U.S. District Judge Myron H. Thompson Featured on Recent Good Morning America Broadcast

Seal of the Alabama Middle District

Judge Myron H. Thompson recently had, as he calls it, his “two minutes of fame.”

On February 28, 2024, Judge Thompson was featured in Good Morning America’s “Celebrating Black History” program.  In a segment about Tuskegee University’s critical role in treating polio during the height of segregation, the ABC news team interviewed Judge Thompson about his personal experience as a polio survivor from Tuskegee.

Speaking from the historic Frank M. Johnson Jr. Courthouse in Montgomery Alabama, Judge Thompson recounted how, as a child with paralysis, he was taken to the Tuskegee Infantile Paralysis Center and diagnosed with polio.  Thereafter, he received state-of-the-art medical treatment and care from Tuskegee’s Black doctors and nurses.  In fact, as Judge Thompson recalls, the lifesaving care he received as a child was so excellent that he actually enjoyed going to Tuskegee’s Paralysis Center: “I know it seems odd to say that going to the hospital is a wonderful memory, but it was!”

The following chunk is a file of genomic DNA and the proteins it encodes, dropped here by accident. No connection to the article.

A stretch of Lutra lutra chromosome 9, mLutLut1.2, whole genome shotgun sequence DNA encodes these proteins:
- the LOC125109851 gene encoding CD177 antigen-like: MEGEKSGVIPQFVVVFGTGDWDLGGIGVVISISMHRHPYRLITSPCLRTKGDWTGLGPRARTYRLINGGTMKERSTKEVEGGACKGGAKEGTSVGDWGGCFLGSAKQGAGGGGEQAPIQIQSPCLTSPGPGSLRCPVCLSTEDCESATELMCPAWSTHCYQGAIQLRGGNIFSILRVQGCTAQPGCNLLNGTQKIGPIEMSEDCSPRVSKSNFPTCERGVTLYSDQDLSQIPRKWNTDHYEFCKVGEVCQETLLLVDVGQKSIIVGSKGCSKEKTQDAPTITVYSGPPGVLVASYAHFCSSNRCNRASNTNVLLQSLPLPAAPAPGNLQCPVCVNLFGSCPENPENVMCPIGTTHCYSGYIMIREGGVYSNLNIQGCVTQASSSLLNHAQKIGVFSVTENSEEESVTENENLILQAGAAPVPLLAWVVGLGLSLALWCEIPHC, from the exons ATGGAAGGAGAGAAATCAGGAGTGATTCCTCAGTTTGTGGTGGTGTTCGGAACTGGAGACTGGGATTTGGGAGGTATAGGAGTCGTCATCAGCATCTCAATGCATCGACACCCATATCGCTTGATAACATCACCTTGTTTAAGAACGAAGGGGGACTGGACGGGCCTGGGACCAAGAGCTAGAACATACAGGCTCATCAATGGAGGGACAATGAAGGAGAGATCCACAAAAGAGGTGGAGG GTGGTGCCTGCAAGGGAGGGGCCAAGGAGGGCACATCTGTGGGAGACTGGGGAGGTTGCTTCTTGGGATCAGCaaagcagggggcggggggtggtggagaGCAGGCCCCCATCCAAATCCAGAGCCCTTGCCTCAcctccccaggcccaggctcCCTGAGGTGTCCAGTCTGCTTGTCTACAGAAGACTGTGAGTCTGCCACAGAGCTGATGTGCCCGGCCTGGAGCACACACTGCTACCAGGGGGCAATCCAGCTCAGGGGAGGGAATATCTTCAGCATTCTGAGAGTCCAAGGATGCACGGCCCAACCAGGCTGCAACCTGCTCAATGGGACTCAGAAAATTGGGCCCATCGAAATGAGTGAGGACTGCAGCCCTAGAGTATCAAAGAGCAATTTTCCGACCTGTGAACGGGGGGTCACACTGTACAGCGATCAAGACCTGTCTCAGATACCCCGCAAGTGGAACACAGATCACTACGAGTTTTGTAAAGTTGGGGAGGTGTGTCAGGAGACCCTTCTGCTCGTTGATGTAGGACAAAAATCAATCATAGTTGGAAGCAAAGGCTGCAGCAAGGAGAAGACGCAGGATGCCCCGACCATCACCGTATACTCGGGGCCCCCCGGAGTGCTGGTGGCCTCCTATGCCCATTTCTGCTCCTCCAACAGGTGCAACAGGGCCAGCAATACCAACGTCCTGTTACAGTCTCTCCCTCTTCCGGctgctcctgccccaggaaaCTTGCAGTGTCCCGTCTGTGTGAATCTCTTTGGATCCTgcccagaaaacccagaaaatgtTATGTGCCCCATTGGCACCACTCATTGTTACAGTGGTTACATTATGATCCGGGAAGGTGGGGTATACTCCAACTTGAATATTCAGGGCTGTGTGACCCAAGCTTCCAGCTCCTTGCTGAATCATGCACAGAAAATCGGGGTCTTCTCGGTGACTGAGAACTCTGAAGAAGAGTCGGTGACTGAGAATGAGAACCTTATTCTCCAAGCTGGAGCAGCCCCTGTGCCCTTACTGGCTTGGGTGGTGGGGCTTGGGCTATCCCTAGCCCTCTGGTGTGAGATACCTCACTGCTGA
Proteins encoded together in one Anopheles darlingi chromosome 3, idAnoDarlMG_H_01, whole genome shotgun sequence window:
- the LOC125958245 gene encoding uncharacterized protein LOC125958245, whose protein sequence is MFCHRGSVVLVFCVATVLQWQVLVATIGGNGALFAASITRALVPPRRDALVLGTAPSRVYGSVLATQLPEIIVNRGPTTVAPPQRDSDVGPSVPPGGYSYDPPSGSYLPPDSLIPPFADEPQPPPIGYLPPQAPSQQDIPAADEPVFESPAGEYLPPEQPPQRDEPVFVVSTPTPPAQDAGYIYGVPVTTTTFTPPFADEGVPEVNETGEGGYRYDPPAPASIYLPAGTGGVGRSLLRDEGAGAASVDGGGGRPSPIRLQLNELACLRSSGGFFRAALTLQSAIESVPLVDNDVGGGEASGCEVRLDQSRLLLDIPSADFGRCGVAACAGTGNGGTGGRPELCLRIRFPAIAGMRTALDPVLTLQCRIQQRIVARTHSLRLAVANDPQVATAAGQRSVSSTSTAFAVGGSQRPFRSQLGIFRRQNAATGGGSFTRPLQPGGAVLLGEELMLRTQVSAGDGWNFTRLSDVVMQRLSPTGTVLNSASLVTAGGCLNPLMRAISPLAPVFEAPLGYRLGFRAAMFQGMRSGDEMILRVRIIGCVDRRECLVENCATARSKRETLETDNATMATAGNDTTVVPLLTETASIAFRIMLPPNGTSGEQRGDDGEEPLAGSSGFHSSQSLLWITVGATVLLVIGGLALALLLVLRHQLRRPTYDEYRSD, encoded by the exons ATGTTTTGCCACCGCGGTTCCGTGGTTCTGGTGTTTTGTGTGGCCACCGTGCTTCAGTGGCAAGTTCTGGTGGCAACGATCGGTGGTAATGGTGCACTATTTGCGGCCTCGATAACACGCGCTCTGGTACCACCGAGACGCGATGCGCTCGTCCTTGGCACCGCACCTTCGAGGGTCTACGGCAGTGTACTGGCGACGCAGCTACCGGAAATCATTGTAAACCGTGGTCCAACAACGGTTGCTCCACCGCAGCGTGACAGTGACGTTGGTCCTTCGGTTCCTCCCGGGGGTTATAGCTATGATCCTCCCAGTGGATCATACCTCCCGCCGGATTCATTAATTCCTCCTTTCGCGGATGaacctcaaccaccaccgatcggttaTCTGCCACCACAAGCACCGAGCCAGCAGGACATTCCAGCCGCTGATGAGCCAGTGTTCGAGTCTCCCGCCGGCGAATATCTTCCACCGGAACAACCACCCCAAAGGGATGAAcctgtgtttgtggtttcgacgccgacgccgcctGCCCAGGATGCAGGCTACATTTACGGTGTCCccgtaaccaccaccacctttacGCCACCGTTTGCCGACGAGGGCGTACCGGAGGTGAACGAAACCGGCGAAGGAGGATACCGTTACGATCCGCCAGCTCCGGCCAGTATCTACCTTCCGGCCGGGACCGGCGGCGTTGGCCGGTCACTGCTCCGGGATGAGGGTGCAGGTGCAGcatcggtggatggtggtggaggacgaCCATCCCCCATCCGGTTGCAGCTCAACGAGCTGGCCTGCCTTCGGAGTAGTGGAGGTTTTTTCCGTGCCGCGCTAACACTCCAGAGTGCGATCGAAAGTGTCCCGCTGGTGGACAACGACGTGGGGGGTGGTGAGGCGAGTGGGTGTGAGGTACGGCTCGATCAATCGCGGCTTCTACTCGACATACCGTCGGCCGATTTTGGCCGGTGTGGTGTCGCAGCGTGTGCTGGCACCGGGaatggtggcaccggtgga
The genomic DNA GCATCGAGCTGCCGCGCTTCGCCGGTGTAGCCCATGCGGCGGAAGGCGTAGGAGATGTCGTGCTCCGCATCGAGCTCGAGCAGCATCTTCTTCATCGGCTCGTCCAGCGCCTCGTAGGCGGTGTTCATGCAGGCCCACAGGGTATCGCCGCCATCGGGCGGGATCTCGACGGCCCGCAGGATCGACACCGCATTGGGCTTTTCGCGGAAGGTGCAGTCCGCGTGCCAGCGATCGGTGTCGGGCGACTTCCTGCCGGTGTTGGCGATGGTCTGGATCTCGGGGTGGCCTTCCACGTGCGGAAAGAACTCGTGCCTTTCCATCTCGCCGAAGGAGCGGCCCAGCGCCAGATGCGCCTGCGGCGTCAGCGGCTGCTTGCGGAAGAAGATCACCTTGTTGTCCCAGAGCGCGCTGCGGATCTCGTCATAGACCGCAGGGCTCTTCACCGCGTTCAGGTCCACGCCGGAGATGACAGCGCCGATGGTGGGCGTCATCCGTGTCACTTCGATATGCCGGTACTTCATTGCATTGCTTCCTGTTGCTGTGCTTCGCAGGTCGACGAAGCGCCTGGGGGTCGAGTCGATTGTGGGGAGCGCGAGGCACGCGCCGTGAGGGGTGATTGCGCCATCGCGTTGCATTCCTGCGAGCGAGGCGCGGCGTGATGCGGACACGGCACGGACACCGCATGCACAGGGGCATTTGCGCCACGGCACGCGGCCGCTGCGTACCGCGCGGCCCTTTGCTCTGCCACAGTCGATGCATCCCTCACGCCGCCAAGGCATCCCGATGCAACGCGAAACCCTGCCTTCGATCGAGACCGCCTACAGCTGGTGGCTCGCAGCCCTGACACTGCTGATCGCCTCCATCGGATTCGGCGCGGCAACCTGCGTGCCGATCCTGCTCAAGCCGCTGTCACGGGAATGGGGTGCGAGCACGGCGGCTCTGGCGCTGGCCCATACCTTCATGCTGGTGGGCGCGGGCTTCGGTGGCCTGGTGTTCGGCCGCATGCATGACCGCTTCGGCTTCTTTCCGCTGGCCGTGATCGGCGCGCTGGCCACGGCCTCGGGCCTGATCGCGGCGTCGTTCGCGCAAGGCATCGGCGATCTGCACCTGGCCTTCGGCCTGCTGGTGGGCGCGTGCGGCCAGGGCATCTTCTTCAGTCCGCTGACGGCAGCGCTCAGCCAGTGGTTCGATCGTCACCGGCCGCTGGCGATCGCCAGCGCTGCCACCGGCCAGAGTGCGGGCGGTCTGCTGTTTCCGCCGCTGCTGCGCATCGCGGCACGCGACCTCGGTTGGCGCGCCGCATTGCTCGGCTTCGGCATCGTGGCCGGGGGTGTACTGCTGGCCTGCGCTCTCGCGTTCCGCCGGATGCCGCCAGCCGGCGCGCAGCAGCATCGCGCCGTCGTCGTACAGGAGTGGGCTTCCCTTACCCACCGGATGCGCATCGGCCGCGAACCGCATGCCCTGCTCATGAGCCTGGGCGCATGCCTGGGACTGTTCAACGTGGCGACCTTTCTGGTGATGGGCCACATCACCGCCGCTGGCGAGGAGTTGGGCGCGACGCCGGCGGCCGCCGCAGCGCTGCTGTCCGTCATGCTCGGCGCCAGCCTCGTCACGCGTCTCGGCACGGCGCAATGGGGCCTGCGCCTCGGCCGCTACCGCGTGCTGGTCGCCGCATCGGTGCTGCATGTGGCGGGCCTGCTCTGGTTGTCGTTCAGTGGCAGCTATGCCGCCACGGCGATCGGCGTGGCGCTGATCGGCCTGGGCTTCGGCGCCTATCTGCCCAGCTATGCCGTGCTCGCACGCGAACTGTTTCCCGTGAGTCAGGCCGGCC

The Good Morning America segment not only highlighted Judge Thompson’s positive personal experience while being treated at Tuskegee, but the segment also brought attention to the long-untold story about the incredible role that the doctors at Tuskegee played in the creation of the polio vaccine.  “Something that people really need to know is that this Black school created and helped distribute one of the vaccines that literally has eliminated a disease from the entire world,” Judge Thompson told ABC.

But for the Black doctors at Tuskegee, the affliction of polio would have affected countless more children across the globe.  But for those very same doctors, Judge Thompson may not have been able to use his “two minutes of fame” on Good Morning America to personally pay witness to, and give thanks for, Tuskegee University’s role in eradicating polio.

Check out the full Good Morning America segment at the link below:


And for more on Judge Thompson’s experience at Tuskegee’s Infantile Paralysis Center, visit: